Grab your sailor’s hat, pick up your cutlass and pop on your sea legs because the Narwhal is here; the grandest ship the world has ever seen, and like LSD in the 60s - “if you’re not on it, you’re probably a loser”. With a touch of Monty Python about it, The Voyage of the Narwhal is a salty sea tale told through the wonderfully absurd sketch comedy of The Awkward Silence.
Thankfully for a style of comedy that is as pacey as it is absurd, there is a narrative running throughout that holds the sketches together.
Staged in the appropriately damp Caves below Just the Tonic, The Voyage of the Narwhal is the first Edinburgh show by Alexander Fox, Vyvyan Almond and Ralph Jones, guest starring David McHardy on the piano and directed by Nick Davies. From the first moment, as Almond’s gnarled captain grabs the wheel, steers his opulent ship away from Portsmouth and relays the filthy basis for his hatred of icebergs, it is clear that the show is one born from a hysterical friendship (probably involving alcohol). Aptly for a group containing Fox, described by The Oxford Student as "the best character comedian at the university”, the play’s strongest suit is its variety and depth of pitch perfect caricatures. From the hopeless dreamer to the Soviet anarchists, from hapless ‘70s comedian to the middle-American floozies, every costume is not only well filled, but tailored with a distinct style of comedy. Probably the funniest of these transformations is the modern sailors, whose progressive sea shanties capture the same gently scathing humour as James Garner’s Politically Correct Bedtime Stories.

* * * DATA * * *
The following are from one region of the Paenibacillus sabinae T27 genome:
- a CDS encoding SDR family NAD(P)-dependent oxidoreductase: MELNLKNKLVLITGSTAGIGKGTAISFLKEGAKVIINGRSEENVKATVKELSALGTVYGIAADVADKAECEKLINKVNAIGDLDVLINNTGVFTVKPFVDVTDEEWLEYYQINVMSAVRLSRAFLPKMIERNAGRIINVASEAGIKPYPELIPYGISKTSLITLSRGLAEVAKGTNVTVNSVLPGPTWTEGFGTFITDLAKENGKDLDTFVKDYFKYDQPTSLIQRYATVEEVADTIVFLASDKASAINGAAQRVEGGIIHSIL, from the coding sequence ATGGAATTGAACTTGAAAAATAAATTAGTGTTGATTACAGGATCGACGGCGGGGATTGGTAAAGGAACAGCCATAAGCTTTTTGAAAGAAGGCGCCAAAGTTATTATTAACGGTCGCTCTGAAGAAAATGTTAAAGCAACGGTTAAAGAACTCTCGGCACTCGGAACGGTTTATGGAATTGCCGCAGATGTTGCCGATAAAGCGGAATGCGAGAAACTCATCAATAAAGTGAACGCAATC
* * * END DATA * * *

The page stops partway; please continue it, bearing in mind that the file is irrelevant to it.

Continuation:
Thankfully for a style of comedy that is as pacey as it is absurd, there is a narrative running throughout that holds the sketches together. As the world watches the glorious vessel make its maiden voyage across the Atlantic, trouble brews within the mind of the jilted Captain and the diabolical schemes of the trench coat-wearing communists. Is the Narwhal’s first venture one of glory, or is it one destined for the bottom of the ocean?
Of course the answer to this question is largely irrelevant in a show far more concerned with having fun and showcasing the troupe’s breadth of ridiculous accents. At times the gloriously self-indulgent affair got too much for Fox who creased into giggles, clattering the notion of suspended disbelief already made redundant by Jones’ announcement “I’m too immersed in the characters and plot to notice such trifling ecological inaccuracies.” As a plucked soundbite this sums up the hour relatively well. It is a ramshackle, self-indulgent show, unafraid to poke fun at itself and brought together by a bunch of friends enjoying each other’s company.